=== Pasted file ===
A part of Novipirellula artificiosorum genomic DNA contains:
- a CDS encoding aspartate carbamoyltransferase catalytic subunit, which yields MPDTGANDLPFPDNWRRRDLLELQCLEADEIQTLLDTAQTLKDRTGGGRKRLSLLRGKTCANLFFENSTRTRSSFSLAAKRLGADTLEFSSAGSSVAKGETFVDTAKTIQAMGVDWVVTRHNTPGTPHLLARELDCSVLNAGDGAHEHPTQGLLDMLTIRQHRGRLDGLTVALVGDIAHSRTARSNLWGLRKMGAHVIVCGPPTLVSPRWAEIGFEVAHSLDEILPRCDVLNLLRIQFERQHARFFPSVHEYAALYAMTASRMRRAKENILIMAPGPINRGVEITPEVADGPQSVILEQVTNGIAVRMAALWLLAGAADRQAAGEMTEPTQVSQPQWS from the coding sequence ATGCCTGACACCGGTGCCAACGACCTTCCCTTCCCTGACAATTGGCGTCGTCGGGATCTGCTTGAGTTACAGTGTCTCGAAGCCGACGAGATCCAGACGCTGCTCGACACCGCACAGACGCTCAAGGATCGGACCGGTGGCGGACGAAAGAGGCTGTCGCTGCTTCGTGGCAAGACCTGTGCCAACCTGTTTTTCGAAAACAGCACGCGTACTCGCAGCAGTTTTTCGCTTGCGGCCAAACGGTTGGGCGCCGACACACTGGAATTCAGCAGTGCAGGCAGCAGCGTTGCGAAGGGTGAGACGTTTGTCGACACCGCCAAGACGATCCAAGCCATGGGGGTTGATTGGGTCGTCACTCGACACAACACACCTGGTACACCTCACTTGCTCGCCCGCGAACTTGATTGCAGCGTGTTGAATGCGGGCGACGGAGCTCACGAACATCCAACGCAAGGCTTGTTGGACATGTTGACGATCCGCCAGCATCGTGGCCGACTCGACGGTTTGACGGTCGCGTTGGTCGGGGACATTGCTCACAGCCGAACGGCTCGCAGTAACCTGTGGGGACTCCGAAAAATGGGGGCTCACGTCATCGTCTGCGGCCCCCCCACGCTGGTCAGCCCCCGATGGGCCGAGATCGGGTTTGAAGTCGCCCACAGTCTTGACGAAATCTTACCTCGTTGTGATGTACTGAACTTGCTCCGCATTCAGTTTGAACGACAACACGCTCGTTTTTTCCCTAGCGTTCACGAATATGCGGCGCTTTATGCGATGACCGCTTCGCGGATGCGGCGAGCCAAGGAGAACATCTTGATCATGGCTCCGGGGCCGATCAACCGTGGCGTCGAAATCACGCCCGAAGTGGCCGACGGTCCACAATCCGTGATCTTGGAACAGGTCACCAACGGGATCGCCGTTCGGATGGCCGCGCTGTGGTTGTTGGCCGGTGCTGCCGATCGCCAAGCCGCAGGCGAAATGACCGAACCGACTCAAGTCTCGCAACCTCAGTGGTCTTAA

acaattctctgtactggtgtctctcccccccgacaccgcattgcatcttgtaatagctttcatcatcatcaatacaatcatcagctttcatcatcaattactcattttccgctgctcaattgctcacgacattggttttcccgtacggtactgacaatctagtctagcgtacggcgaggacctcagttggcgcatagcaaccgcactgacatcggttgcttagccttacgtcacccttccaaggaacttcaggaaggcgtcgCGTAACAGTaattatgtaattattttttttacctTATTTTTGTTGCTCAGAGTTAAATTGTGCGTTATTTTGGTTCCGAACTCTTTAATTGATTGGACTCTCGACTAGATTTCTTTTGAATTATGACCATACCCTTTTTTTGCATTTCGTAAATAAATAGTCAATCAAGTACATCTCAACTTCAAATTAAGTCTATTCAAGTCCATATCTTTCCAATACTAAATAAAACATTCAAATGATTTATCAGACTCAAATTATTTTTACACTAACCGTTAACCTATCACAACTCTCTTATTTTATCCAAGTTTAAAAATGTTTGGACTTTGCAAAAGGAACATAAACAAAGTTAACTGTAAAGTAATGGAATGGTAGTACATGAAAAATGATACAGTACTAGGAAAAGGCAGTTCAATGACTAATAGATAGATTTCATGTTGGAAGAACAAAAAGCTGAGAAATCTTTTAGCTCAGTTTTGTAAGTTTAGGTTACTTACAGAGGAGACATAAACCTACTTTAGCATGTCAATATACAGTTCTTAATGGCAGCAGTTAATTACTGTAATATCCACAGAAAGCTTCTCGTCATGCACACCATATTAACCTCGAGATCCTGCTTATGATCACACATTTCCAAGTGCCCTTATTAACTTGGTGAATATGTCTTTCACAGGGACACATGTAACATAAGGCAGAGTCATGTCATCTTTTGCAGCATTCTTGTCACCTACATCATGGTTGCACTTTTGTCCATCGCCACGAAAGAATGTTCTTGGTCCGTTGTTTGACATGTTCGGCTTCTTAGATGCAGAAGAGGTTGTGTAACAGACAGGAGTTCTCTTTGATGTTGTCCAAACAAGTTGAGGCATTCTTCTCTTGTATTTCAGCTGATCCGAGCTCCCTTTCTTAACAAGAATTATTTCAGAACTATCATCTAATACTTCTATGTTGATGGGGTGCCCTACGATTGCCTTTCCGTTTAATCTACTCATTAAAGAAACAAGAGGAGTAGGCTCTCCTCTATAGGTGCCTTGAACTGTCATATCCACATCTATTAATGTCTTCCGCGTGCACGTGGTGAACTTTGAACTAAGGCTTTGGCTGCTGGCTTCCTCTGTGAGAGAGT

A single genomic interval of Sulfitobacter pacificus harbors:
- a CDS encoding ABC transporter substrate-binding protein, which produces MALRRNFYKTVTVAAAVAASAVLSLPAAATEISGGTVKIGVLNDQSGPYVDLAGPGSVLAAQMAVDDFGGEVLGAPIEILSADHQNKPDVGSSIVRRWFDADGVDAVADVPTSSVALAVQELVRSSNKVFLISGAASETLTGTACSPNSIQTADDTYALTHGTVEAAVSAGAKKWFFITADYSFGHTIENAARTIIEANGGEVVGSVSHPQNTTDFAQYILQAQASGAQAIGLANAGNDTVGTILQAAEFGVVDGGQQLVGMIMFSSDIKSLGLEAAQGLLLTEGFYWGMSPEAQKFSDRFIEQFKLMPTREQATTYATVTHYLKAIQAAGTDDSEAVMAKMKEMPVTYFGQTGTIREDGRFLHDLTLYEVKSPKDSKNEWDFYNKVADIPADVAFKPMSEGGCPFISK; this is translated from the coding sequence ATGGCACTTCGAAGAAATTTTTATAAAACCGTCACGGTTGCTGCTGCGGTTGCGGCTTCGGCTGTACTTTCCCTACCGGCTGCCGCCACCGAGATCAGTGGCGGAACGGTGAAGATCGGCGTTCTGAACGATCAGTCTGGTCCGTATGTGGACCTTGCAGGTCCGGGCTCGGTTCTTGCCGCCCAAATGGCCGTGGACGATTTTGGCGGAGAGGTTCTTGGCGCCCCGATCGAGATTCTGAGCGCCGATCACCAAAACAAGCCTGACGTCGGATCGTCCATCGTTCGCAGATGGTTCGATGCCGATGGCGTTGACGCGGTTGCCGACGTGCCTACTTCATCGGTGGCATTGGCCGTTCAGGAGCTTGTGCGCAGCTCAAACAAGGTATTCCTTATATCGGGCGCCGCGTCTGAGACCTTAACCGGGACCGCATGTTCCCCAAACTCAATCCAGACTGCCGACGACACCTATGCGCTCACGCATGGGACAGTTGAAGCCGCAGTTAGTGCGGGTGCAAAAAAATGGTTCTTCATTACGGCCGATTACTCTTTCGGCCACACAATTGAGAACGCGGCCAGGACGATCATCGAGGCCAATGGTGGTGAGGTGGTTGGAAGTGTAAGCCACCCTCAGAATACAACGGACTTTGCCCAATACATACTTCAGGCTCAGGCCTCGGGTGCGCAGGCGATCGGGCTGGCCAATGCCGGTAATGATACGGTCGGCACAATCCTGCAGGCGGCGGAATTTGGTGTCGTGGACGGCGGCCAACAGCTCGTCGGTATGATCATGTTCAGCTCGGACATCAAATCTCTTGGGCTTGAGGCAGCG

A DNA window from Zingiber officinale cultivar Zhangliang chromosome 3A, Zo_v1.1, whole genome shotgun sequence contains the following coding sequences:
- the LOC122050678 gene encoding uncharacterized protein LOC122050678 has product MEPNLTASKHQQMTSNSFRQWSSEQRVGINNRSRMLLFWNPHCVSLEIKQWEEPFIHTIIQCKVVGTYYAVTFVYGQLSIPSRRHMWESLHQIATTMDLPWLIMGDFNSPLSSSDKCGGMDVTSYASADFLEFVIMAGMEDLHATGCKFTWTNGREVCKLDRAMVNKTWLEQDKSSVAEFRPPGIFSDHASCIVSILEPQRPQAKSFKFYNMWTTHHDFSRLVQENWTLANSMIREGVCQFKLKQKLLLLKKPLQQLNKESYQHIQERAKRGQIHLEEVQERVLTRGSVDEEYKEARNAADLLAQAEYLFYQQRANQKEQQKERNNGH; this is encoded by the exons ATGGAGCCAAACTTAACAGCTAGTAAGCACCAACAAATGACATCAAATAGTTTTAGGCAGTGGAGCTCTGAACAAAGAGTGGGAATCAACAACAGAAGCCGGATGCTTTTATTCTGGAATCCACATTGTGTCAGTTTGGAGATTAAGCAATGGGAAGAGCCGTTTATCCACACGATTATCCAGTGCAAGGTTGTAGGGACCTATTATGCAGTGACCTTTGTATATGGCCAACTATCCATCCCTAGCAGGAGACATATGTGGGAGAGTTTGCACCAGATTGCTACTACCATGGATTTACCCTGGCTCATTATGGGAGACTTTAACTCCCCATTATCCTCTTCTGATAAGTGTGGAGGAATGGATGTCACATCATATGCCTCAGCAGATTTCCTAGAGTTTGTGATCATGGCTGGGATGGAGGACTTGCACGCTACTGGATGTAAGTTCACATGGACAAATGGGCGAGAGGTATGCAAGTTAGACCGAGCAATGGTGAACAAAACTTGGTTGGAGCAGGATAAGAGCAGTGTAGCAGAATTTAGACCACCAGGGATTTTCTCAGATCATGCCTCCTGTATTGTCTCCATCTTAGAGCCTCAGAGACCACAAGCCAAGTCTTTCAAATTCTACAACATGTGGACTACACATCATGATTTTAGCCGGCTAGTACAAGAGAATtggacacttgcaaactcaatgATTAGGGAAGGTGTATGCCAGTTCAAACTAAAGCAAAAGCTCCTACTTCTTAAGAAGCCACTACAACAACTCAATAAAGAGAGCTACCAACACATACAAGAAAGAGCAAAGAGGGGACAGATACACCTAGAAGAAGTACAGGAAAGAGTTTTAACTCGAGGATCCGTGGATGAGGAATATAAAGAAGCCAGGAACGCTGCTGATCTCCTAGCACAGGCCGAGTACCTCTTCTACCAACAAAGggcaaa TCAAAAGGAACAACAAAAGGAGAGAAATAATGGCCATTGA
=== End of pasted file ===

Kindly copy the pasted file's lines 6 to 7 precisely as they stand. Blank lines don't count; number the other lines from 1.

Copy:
A DNA window from Zingiber officinale cultivar Zhangliang chromosome 3A, Zo_v1.1, whole genome shotgun sequence contains the following coding sequences:
- the LOC122050678 gene encoding uncharacterized protein LOC122050678 has product MEPNLTASKHQQMTSNSFRQWSSEQRVGINNRSRMLLFWNPHCVSLEIKQWEEPFIHTIIQCKVVGTYYAVTFVYGQLSIPSRRHMWESLHQIATTMDLPWLIMGDFNSPLSSSDKCGGMDVTSYASADFLEFVIMAGMEDLHATGCKFTWTNGREVCKLDRAMVNKTWLEQDKSSVAEFRPPGIFSDHASCIVSILEPQRPQAKSFKFYNMWTTHHDFSRLVQENWTLANSMIREGVCQFKLKQKLLLLKKPLQQLNKESYQHIQERAKRGQIHLEEVQERVLTRGSVDEEYKEARNAADLLAQAEYLFYQQRANQKEQQKERNNGH; this is encoded by the exons ATGGAGCCAAACTTAACAGCTAGTAAGCACCAACAAATGACATCAAATAGTTTTAGGCAGTGGAGCTCTGAACAAAGAGTGGGAATCAACAACAGAAGCCGGATGCTTTTATTCTGGAATCCACATTGTGTCAGTTTGGAGATTAAGCAATGGGAAGAGCCGTTTATCCACACGATTATCCAGTGCAAGGTTGTAGGGACCTATTATGCAGTGACCTTTGTATATGGCCAACTATCCATCCCTAGCAGGAGACATATGTGGGAGAGTTTGCACCAGATTGCTACTACCATGGATTTACCCTGGCTCATTATGGGAGACTTTAACTCCCCATTATCCTCTTCTGATAAGTGTGGAGGAATGGATGTCACATCATATGCCTCAGCAGATTTCCTAGAGTTTGTGATCATGGCTGGGATGGAGGACTTGCACGCTACTGGATGTAAGTTCACATGGACAAATGGGCGAGAGGTATGCAAGTTAGACCGAGCAATGGTGAACAAAACTTGGTTGGAGCAGGATAAGAGCAGTGTAGCAGAATTTAGACCACCAGGGATTTTCTCAGATCATGCCTCCTGTATTGTCTCCATCTTAGAGCCTCAGAGACCACAAGCCAAGTCTTTCAAATTCTACAACATGTGGACTACACATCATGATTTTAGCCGGCTAGTACAAGAGAATtggacacttgcaaactcaatgATTAGGGAAGGTGTATGCCAGTTCAAACTAAAGCAAAAGCTCCTACTTCTTAAGAAGCCACTACAACAACTCAATAAAGAGAGCTACCAACACATACAAGAAAGAGCAAAGAGGGGACAGATACACCTAGAAGAAGTACAGGAAAGAGTTTTAACTCGAGGATCCGTGGATGAGGAATATAAAGAAGCCAGGAACGCTGCTGATCTCCTAGCACAGGCCGAGTACCTCTTCTACCAACAAAGggcaaa TCAAAAGGAACAACAAAAGGAGAGAAATAATGGCCATTGA